“I like your nail polish.”
“Oh, thanks. I really need to redo them though.”
“Why? Why do you need to redo them?”
“Well. See here? They’re chipped a bit.”
In realizing that I was pointing out basic, lame flaws to an almost 5-year-old, I gave myself a reality check.
“But it is a pretty fun pink color, right?”
“Yeah, I like it!”
Whew. Think I backpedaled out of that one.
Why is it even when thanking someone for a compliment, I still inherently think of the flaws and then basically let the person giving the compliment know they aren’t totally correct? This time I said it to an almost 5-year-old!
Our friends were in town with their two littles enjoying all the gloriousness of Fort Lauderdale, so I was excited to see them and the kiddos at the pool one day. I will never forget as that nearly 5-year-old kiddo waved at us while telling her new friend she made at the pool that her friends Caroline and Tom were here.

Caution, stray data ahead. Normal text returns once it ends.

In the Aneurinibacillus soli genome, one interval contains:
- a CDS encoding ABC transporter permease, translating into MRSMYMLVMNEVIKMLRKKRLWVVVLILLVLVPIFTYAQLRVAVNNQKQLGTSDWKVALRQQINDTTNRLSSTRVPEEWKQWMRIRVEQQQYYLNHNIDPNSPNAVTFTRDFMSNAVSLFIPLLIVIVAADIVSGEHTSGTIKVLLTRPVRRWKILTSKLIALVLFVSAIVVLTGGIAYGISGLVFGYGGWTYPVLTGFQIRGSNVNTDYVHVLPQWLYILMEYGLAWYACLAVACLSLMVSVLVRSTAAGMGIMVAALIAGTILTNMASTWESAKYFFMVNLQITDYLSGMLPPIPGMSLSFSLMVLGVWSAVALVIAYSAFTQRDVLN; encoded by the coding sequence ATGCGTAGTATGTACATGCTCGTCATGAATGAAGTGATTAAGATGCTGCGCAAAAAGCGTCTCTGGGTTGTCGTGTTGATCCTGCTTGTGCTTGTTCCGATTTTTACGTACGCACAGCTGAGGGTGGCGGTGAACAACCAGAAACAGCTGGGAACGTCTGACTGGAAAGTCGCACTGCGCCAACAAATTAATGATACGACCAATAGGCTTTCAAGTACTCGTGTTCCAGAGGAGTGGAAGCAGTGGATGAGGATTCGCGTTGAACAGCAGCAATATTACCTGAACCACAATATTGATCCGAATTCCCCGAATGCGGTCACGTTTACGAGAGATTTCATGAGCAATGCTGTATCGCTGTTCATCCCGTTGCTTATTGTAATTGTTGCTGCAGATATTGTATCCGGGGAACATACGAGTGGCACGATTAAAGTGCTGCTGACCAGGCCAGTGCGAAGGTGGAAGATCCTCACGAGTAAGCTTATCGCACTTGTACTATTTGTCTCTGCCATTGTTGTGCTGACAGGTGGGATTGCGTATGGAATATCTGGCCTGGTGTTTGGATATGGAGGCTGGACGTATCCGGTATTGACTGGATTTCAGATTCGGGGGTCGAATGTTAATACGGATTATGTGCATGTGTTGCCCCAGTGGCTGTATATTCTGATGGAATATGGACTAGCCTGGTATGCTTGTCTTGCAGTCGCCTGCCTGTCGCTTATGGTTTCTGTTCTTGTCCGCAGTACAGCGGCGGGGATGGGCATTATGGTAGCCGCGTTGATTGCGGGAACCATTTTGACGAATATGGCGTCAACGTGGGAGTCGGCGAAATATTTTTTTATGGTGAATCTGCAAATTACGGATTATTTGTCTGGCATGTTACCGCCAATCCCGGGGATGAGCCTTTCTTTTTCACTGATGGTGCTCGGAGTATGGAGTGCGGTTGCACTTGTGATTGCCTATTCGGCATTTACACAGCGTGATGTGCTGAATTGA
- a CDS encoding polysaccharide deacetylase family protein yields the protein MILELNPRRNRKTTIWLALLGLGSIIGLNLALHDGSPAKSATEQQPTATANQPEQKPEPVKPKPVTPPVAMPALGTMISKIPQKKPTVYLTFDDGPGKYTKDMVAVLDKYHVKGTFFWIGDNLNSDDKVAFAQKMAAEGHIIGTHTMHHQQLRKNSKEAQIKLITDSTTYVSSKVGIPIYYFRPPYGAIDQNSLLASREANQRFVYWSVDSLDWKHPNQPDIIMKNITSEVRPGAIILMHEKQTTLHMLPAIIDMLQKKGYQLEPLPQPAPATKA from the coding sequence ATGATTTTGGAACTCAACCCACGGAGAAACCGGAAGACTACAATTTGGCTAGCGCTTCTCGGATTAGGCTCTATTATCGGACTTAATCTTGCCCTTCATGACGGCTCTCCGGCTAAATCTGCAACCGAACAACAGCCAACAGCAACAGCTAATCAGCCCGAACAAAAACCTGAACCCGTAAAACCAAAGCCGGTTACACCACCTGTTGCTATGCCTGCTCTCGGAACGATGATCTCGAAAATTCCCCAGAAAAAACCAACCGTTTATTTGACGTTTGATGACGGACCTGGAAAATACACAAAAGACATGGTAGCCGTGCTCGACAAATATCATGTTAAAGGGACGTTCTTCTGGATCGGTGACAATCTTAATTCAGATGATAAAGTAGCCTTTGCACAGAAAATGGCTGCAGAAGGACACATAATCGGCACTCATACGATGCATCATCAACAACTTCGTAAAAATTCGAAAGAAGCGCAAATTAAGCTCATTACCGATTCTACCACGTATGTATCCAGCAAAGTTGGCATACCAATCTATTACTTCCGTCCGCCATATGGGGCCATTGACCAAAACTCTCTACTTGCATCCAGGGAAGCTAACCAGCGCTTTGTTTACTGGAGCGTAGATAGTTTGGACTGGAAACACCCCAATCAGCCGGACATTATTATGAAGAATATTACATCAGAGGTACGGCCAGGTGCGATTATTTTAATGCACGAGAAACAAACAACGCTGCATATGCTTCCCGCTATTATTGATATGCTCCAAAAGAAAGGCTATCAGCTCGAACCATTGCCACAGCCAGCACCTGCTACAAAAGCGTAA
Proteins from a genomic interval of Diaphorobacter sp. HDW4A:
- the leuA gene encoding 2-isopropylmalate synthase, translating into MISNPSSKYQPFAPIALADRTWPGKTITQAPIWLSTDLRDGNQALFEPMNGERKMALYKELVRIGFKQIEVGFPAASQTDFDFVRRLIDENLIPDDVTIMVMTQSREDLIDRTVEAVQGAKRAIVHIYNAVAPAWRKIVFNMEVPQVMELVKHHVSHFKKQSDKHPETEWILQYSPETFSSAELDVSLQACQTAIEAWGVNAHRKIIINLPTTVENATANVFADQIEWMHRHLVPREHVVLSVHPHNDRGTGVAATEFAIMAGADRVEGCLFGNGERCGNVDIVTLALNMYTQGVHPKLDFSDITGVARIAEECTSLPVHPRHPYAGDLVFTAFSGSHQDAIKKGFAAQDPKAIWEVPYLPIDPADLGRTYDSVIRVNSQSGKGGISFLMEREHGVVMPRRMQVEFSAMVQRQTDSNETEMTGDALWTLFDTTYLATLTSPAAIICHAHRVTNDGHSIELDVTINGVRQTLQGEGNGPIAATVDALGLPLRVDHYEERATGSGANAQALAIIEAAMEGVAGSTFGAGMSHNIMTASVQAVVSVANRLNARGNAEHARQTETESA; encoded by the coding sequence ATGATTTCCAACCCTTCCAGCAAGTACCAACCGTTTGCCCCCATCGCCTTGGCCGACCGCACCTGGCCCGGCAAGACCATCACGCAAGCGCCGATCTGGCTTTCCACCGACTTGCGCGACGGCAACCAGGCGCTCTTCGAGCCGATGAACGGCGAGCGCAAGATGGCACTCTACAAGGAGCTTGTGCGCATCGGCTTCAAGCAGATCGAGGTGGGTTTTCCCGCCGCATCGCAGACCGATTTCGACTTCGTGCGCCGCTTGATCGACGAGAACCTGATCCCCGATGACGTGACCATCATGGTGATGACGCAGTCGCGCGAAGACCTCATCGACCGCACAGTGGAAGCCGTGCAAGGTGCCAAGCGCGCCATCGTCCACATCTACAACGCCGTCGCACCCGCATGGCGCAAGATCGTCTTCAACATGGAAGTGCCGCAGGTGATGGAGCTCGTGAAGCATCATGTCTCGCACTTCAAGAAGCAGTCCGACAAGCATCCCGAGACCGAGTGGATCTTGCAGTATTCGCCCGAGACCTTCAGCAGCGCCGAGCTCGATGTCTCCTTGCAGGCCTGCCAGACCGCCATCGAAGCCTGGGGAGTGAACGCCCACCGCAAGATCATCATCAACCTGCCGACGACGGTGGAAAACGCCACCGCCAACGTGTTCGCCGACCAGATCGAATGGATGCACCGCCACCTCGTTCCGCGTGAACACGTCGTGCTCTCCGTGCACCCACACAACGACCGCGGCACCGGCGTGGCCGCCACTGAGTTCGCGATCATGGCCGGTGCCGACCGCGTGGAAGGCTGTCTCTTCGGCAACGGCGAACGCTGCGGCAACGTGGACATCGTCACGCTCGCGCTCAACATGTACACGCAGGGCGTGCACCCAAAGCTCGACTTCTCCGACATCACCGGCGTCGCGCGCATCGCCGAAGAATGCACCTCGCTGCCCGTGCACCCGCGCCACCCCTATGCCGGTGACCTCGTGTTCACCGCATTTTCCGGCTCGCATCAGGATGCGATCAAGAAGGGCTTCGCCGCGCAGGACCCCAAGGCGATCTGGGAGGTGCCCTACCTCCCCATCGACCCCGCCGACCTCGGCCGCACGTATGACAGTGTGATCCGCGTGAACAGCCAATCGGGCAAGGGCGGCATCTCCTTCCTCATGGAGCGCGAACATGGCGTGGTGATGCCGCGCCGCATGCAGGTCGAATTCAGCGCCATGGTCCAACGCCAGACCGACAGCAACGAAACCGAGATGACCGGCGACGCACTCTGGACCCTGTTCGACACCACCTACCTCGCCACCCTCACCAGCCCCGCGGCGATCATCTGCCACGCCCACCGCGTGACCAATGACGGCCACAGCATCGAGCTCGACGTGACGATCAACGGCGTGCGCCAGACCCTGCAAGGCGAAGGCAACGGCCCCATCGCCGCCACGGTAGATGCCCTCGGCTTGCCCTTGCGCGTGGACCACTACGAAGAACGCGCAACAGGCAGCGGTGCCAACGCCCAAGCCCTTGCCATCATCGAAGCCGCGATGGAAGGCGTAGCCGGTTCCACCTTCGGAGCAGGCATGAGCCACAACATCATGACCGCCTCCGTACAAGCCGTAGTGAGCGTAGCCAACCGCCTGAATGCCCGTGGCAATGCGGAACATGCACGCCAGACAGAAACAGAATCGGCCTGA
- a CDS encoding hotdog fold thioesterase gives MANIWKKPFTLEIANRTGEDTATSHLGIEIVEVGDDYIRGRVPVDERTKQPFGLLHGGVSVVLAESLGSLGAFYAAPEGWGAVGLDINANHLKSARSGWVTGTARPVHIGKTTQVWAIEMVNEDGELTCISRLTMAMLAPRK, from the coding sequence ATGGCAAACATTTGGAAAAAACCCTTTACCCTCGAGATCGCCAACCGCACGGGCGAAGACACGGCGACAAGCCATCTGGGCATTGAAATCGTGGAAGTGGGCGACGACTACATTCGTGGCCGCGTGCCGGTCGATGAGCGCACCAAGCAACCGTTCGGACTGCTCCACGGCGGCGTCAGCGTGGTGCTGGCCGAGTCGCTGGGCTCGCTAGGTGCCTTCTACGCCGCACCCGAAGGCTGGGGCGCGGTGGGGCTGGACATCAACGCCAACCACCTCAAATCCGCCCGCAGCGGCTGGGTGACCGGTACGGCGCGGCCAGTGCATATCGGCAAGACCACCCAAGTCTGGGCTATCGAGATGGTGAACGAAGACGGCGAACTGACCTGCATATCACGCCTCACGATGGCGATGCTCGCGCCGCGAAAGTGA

That innocent, toothy grin, just waving at us.
She didn’t care my nails were chipped. She didn’t notice they looked like Britney Spears from 2007. She just liked my nails and she told me as much.
And all I needed to do was say, “Thank you.”
Promise me you’ll just say thank you from now on. Accept the compliment. They’re most likely correct and you’re most likely being silly.
Claude (Ironman) M. says
Caroline, you’re a perfectionist, me too. That’s how perfectionists react, we’re also obligatorily detail oriented. The realist in us sees all the good, but also all the bad (or the imperfect in this case), we’re aware of EVERYTHING, all the time. It’s not bad, it’s just the way we are.
We just need to be aware at times of the context of our reactions. That’s why you’re a runner, that’s why Roni is a cross-fitter, and you both excel at what you do. I found you on Roni’s blog.
You’re very right. I love Roni! And thank you! 😀